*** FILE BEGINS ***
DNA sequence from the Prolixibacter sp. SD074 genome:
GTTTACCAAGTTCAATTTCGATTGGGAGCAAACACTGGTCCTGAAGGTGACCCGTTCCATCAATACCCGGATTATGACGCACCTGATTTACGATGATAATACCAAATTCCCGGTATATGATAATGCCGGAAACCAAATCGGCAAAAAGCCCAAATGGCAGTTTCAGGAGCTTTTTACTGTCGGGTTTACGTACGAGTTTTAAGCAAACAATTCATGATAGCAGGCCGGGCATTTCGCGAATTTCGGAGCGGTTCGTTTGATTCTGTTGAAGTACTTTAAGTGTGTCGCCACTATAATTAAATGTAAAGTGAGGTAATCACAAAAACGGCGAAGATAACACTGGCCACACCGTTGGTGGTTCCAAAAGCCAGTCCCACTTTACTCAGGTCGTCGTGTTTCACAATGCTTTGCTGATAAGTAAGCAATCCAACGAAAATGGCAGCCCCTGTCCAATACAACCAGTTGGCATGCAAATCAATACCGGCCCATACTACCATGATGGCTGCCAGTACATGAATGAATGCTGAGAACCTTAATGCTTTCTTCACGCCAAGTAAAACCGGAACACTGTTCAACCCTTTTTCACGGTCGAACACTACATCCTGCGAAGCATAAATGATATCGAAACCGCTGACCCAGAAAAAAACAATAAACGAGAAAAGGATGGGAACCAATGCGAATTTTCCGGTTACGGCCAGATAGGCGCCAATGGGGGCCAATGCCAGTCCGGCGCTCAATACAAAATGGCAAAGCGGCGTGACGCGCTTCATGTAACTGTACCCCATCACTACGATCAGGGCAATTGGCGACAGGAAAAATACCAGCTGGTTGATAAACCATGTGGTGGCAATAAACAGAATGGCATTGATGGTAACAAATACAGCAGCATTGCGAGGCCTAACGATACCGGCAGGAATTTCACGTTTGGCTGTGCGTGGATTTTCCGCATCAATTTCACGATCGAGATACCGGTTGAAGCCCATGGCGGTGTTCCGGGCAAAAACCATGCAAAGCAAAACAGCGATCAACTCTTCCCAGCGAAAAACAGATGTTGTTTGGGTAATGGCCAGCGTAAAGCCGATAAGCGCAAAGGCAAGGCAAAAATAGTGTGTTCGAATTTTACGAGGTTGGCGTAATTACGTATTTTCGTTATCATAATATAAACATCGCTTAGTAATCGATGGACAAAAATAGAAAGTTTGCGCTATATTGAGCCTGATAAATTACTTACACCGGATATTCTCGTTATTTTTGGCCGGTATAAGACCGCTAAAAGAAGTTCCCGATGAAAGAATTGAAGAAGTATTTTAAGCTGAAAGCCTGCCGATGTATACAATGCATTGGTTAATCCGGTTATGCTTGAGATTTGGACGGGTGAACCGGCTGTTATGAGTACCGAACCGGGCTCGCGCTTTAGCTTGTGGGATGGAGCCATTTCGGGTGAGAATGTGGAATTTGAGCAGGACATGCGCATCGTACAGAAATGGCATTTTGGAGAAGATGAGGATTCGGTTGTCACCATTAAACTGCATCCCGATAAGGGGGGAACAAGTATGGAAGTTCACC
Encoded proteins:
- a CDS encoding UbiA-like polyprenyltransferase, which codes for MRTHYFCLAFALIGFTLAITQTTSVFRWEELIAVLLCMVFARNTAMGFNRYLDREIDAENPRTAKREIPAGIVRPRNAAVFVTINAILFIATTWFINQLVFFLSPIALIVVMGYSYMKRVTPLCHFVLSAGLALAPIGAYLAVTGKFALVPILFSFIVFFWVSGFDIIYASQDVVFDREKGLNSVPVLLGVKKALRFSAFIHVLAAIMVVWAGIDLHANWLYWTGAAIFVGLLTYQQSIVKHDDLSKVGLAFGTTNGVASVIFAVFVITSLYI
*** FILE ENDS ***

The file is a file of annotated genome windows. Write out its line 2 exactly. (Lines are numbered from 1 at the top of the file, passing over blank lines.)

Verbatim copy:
GTTTACCAAGTTCAATTTCGATTGGGAGCAAACACTGGTCCTGAAGGTGACCCGTTCCATCAATACCCGGATTATGACGCACCTGATTTACGATGATAATACCAAATTCCCGGTATATGATAATGCCGGAAACCAAATCGGCAAAAAGCCCAAATGGCAGTTTCAGGAGCTTTTTACTGTCGGGTTTACGTACGAGTTTTAAGCAAACAATTCATGATAGCAGGCCGGGCATTTCGCGAATTTCGGAGCGGTTCGTTTGATTCTGTTGAAGTACTTTAAGTGTGTCGCCACTATAATTAAATGTAAAGTGAGGTAATCACAAAAACGGCGAAGATAACACTGGCCACACCGTTGGTGGTTCCAAAAGCCAGTCCCACTTTACTCAGGTCGTCGTGTTTCACAATGCTTTGCTGATAAGTAAGCAATCCAACGAAAATGGCAGCCCCTGTCCAATACAACCAGTTGGCATGCAAATCAATACCGGCCCATACTACCATGATGGCTGCCAGTACATGAATGAATGCTGAGAACCTTAATGCTTTCTTCACGCCAAGTAAAACCGGAACACTGTTCAACCCTTTTTCACGGTCGAACACTACATCCTGCGAAGCATAAATGATATCGAAACCGCTGACCCAGAAAAAAACAATAAACGAGAAAAGGATGGGAACCAATGCGAATTTTCCGGTTACGGCCAGATAGGCGCCAATGGGGGCCAATGCCAGTCCGGCGCTCAATACAAAATGGCAAAGCGGCGTGACGCGCTTCATGTAACTGTACCCCATCACTACGATCAGGGCAATTGGCGACAGGAAAAATACCAGCTGGTTGATAAACCATGTGGTGGCAATAAACAGAATGGCATTGATGGTAACAAATACAGCAGCATTGCGAGGCCTAACGATACCGGCAGGAATTTCACGTTTGGCTGTGCGTGGATTTTCCGCATCAATTTCACGATCGAGATACCGGTTGAAGCCCATGGCGGTGTTCCGGGCAAAAACCATGCAAAGCAAAACAGCGATCAACTCTTCCCAGCGAAAAACAGATGTTGTTTGGGTAATGGCCAGCGTAAAGCCGATAAGCGCAAAGGCAAGGCAAAAATAGTGTGTTCGAATTTTACGAGGTTGGCGTAATTACGTATTTTCGTTATCATAATATAAACATCGCTTAGTAATCGATGGACAAAAATAGAAAGTTTGCGCTATATTGAGCCTGATAAATTACTTACACCGGATATTCTCGTTATTTTTGGCCGGTATAAGACCGCTAAAAGAAGTTCCCGATGAAAGAATTGAAGAAGTATTTTAAGCTGAAAGCCTGCCGATGTATACAATGCATTGGTTAATCCGGTTATGCTTGAGATTTGGACGGGTGAACCGGCTGTTATGAGTACCGAACCGGGCTCGCGCTTTAGCTTGTGGGATGGAGCCATTTCGGGTGAGAATGTGGAATTTGAGCAGGACATGCGCATCGTACAGAAATGGCATTTTGGAGAAGATGAGGATTCGGTTGTCACCATTAAACTGCATCCCGATAAGGGGGGAACAAGTATGGAAGTTCACC